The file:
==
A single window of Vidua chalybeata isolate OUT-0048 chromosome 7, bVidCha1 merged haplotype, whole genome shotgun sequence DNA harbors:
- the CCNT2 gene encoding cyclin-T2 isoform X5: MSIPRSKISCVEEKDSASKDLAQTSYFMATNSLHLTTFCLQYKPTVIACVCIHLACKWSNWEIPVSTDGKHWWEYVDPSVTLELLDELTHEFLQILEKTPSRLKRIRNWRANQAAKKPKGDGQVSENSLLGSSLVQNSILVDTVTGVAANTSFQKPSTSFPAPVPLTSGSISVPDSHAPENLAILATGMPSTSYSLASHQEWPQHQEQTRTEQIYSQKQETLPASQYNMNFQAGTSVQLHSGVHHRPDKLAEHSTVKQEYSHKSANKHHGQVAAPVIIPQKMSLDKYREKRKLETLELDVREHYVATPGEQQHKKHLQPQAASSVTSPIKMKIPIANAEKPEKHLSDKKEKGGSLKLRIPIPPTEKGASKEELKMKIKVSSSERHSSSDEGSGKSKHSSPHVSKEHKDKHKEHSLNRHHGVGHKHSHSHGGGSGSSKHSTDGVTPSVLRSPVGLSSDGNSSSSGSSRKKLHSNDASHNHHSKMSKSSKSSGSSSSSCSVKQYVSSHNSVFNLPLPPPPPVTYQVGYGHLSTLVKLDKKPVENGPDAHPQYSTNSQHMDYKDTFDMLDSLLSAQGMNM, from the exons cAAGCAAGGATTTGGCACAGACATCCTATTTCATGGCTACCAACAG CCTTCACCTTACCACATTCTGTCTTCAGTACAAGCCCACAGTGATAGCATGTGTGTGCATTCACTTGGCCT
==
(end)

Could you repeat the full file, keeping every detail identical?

A single window of Vidua chalybeata isolate OUT-0048 chromosome 7, bVidCha1 merged haplotype, whole genome shotgun sequence DNA harbors:
- the CCNT2 gene encoding cyclin-T2 isoform X5: MSIPRSKISCVEEKDSASKDLAQTSYFMATNSLHLTTFCLQYKPTVIACVCIHLACKWSNWEIPVSTDGKHWWEYVDPSVTLELLDELTHEFLQILEKTPSRLKRIRNWRANQAAKKPKGDGQVSENSLLGSSLVQNSILVDTVTGVAANTSFQKPSTSFPAPVPLTSGSISVPDSHAPENLAILATGMPSTSYSLASHQEWPQHQEQTRTEQIYSQKQETLPASQYNMNFQAGTSVQLHSGVHHRPDKLAEHSTVKQEYSHKSANKHHGQVAAPVIIPQKMSLDKYREKRKLETLELDVREHYVATPGEQQHKKHLQPQAASSVTSPIKMKIPIANAEKPEKHLSDKKEKGGSLKLRIPIPPTEKGASKEELKMKIKVSSSERHSSSDEGSGKSKHSSPHVSKEHKDKHKEHSLNRHHGVGHKHSHSHGGGSGSSKHSTDGVTPSVLRSPVGLSSDGNSSSSGSSRKKLHSNDASHNHHSKMSKSSKSSGSSSSSCSVKQYVSSHNSVFNLPLPPPPPVTYQVGYGHLSTLVKLDKKPVENGPDAHPQYSTNSQHMDYKDTFDMLDSLLSAQGMNM, from the exons cAAGCAAGGATTTGGCACAGACATCCTATTTCATGGCTACCAACAG CCTTCACCTTACCACATTCTGTCTTCAGTACAAGCCCACAGTGATAGCATGTGTGTGCATTCACTTGGCCT